ATLANTA -- A second American medical missionary stricken with the often deadly Ebola virus is expected to be flown Tuesday to the U.S. for treatment, following a colleague who was admitted over the weekend to Emory University Hospital's infectious disease unit.
Top American public health officials continue to emphasize that treating Nancy Writebol and Dr. Kent Brantly in the U.S. poses no risks to the public as West Africa grapples with its worst recorded Ebola outbreak in history.
"The plain truth is that we can stop Ebola," said Dr. Tom Frieden, director of the U.S. Centers for Disease Control and Prevention, speaking Sunday on ABC's "This Week. "We know how to control it: hospital infection control and stopping it at the source in Africa."
Brantley and Writebol served on the same medical mission team that was treating Ebola patients in Liberia. Also spreading in Guinea and Sierra Leone, the outbreak has infected more than 1,300 people in West Africa, killing at least 729 of them.
Liberian officials said a medical evacuation plane would transport Writebol to the United States early Tuesday. Information Minister Lewis Brown told The Associated Press that the flight was expected to leave West Africa between at 1 a.m. and 1.30 a.m. local time Tuesday.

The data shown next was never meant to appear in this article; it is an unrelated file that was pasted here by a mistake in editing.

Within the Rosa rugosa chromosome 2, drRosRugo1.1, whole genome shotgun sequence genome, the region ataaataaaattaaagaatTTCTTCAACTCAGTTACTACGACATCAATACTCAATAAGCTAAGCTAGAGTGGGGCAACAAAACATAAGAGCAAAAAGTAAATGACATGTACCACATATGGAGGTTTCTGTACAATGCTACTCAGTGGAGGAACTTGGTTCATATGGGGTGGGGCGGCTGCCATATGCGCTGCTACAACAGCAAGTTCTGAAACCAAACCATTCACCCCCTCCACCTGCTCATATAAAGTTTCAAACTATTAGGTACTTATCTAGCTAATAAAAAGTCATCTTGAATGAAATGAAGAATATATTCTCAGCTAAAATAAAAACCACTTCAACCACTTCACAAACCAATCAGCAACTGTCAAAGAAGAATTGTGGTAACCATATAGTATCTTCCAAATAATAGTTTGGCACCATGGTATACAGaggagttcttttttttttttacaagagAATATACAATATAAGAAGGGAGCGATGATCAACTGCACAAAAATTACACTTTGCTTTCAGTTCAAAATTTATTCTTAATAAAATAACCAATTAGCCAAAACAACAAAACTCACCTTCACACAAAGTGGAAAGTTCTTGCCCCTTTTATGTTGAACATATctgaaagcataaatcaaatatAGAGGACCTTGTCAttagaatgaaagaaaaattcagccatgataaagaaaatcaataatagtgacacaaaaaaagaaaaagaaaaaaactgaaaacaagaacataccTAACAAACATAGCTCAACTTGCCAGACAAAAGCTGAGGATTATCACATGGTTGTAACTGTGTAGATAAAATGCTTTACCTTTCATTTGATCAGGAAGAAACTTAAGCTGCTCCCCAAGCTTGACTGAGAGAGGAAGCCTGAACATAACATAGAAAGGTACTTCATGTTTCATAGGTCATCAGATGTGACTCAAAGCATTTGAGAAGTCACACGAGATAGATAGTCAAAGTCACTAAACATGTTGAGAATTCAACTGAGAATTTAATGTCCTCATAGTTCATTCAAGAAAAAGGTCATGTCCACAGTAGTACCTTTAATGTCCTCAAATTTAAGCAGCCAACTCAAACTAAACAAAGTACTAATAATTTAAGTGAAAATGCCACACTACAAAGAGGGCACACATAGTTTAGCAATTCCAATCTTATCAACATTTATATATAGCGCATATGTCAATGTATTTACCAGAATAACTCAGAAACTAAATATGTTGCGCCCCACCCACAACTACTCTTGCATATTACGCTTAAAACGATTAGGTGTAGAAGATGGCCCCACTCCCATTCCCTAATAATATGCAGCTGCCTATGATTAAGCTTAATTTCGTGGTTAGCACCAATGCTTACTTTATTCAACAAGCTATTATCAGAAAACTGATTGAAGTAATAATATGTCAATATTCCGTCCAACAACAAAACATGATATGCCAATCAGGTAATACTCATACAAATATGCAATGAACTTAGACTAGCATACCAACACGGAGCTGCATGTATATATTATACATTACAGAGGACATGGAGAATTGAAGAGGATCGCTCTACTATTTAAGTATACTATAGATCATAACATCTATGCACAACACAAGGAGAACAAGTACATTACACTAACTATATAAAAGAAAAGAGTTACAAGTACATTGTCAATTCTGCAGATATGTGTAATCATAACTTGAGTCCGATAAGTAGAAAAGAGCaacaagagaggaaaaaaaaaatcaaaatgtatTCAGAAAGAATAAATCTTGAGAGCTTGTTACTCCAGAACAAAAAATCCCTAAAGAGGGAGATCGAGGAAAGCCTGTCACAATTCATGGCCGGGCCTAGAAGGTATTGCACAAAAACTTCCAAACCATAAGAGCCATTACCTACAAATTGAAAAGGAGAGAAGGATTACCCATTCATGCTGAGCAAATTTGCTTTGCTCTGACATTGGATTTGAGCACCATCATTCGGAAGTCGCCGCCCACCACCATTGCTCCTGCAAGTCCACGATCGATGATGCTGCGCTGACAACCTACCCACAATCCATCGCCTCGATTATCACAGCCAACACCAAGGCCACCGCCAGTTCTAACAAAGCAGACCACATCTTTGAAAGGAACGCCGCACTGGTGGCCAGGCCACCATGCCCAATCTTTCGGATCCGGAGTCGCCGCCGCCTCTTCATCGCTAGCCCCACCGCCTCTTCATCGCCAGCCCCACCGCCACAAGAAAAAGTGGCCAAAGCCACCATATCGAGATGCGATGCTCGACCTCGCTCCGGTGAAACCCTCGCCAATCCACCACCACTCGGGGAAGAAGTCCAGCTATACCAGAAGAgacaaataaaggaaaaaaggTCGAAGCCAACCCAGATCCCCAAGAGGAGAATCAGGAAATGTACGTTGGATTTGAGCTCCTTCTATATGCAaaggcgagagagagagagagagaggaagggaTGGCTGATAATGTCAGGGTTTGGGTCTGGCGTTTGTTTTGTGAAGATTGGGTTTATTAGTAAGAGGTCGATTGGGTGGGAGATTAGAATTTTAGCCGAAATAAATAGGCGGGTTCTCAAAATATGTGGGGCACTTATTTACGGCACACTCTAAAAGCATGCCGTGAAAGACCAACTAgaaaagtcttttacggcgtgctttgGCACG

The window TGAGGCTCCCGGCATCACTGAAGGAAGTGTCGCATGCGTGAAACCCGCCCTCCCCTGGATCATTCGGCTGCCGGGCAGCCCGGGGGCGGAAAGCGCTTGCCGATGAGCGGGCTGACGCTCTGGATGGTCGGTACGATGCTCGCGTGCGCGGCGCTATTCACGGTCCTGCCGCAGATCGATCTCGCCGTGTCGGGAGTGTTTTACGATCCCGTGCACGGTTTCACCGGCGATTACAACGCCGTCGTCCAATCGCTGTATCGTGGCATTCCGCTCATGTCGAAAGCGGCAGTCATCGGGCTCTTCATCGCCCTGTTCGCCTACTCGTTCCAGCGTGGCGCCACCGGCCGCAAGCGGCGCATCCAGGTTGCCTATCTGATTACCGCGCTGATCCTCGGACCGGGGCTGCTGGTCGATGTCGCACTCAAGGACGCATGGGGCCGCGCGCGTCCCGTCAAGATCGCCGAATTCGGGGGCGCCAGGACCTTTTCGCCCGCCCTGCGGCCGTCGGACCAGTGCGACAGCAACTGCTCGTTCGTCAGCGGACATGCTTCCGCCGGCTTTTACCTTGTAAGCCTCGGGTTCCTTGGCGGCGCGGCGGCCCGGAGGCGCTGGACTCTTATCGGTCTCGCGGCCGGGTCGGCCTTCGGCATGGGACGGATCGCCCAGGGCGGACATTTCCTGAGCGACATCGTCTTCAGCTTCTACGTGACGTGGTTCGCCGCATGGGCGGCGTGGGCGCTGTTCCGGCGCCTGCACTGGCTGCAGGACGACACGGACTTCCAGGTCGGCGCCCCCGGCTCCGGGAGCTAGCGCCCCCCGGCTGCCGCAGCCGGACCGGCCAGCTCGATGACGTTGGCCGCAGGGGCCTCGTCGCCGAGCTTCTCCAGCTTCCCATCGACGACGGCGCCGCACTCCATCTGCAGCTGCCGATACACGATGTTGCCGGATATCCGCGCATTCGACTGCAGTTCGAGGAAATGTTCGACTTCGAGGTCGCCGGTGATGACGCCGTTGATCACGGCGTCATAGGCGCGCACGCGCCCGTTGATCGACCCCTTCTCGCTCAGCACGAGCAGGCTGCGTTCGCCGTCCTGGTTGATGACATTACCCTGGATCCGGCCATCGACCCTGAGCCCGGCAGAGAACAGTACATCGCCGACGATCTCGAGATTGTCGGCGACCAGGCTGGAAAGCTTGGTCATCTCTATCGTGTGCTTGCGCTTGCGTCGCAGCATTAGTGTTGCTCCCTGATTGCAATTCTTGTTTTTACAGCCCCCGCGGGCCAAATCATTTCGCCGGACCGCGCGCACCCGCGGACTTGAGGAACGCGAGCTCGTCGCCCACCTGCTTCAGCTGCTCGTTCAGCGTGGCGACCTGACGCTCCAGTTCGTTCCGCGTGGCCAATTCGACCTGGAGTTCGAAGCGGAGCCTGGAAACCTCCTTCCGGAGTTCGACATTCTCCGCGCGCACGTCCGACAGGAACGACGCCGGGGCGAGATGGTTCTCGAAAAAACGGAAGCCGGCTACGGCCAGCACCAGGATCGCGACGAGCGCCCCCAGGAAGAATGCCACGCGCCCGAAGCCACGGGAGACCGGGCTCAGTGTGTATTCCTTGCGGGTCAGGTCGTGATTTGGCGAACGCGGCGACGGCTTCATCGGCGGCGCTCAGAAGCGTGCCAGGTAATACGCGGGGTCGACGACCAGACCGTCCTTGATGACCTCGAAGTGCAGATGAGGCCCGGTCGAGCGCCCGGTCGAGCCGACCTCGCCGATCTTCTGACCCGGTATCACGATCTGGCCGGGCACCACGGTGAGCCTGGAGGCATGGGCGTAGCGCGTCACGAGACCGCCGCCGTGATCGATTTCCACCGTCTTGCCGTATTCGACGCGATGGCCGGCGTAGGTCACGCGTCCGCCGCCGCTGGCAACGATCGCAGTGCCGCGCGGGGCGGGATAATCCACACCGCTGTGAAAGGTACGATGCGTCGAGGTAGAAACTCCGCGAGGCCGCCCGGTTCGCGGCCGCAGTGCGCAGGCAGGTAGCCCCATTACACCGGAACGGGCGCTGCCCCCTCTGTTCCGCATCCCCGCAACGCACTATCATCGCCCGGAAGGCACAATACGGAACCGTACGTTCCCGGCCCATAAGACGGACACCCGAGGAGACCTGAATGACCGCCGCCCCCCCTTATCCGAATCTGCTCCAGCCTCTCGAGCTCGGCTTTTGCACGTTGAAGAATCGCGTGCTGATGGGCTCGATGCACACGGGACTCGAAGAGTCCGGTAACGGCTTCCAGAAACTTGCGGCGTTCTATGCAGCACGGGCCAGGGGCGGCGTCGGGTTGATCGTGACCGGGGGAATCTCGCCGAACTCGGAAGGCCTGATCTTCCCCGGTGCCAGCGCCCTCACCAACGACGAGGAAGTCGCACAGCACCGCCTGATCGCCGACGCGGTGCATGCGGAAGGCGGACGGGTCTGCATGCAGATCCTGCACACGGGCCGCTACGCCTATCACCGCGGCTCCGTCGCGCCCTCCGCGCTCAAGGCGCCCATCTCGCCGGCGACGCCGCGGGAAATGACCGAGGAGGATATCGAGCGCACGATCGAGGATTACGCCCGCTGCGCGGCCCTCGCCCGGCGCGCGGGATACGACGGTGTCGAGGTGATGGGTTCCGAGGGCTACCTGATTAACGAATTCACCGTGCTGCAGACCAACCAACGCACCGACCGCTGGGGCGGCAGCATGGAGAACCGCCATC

Brantly arrived Saturday under the same protocol.
He flew from West Africa to Dobbins Air Reserve base outside Atlanta in a small plane equipped to contain infectious diseases. A small police escort followed his ambulance to the hospital, where he emerged dressed head to toe in white protective clothing and walked into the hospital on his own power.
In another television appearance, Frieden said on "Fox News Sunday" that Brantly "appears to be improving."
An American mission official has said Brantly was treating victims of the outbreak at a hospital compound near Monrovia, Liberia, when he became infected. They said Writebol served as a hygienist whose role included decontaminating those entering or leaving the Ebola treatment area at that hospital.
There is no cure for the Ebola virus, which causes hemorrhagic fever that kills at least 60 percent of the people it infects in Africa. It is spread by close contact with bodily fluids and blood, meaning it is not spread as easily as airborne influenza or the common cold.
That means any modern hospital using standard infection-control measures should be able to handle it. American doctors say the virus could be curtailed in Africa by a better functioning health care system.
Emory officials have not commented on Brantly's condition. And no immediate details were provided by U.S. health officials for Writebol's planned treatment.
The hospital's infectious disease unit is one of about four in the country equipped to test and treat people exposed to dangerous viruses.
Patients are quarantined, sealed off from anyone who is not in protective gear. Lab tests are conducted inside the unit, ensuring that viruses don't live the quarantined area.
Family members can see and communicate with patients only through barriers.
Larson reported from Dakar, Senegal.